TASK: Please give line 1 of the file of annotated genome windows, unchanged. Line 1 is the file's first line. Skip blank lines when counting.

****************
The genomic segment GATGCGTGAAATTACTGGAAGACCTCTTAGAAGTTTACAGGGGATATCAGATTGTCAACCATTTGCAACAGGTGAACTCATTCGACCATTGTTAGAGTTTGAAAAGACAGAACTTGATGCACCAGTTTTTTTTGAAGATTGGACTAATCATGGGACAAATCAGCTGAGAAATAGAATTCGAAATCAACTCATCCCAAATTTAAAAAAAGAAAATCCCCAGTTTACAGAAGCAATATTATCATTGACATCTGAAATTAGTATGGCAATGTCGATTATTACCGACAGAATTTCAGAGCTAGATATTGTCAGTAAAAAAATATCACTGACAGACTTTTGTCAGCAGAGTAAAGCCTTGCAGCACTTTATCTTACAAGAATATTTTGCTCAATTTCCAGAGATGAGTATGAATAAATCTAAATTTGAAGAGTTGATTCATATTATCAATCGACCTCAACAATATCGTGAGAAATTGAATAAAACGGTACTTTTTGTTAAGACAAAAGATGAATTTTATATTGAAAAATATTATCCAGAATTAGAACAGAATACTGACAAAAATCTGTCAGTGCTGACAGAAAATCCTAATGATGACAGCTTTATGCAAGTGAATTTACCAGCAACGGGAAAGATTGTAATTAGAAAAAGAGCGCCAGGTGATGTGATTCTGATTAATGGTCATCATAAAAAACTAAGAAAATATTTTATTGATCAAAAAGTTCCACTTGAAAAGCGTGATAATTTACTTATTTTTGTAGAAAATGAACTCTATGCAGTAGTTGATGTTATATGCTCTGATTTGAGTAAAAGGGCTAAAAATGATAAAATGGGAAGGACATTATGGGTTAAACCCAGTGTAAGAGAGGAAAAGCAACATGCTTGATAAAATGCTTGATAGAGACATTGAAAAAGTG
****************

The genomic segment GATGCGTGAAATTACTGGAAGACCTCTTAGAAGTTTACAGGGGATATCAGATTGTCAACCATTTGCAACAGGTGAACTCATTCGACCATTGTTAGAGTTTGAAAAGACAGAACTTGATGCACCAGTTTTTTTTGAAGATTGGACTAATCATGGGACAAATCAGCTGAGAAATAGAATTCGAAATCAACTCATCCCAAATTTAAAAAAAGAAAATCCCCAGTTTACAGAAGCAATATTATCATTGACATCTGAAATTAGTATGGCAATGTCGATTATTACCGACAGAATTTCAGAGCTAGATATTGTCAGTAAAAAAATATCACTGACAGACTTTTGTCAGCAGAGTAAAGCCTTGCAGCACTTTATCTTACAAGAATATTTTGCTCAATTTCCAGAGATGAGTATGAATAAATCTAAATTTGAAGAGTTGATTCATATTATCAATCGACCTCAACAATATCGTGAGAAATTGAATAAAACGGTACTTTTTGTTAAGACAAAAGATGAATTTTATATTGAAAAATATTATCCAGAATTAGAACAGAATACTGACAAAAATCTGTCAGTGCTGACAGAAAATCCTAATGATGACAGCTTTATGCAAGTGAATTTACCAGCAACGGGAAAGATTGTAATTAGAAAAAGAGCGCCAGGTGATGTGATTCTGATTAATGGTCATCATAAAAAACTAAGAAAATATTTTATTGATCAAAAAGTTCCACTTGAAAAGCGTGATAATTTACTTATTTTTGTAGAAAATGAACTCTATGCAGTAGTTGATGTTATATGCTCTGATTTGAGTAAAAGGGCTAAAAATGATAAAATGGGAAGGACATTATGGGTTAAACCCAGTGTAAGAGAGGAAAAGCAACATGCTTGATAAAATGCTTGATAGAGACATTGAAAAAGTG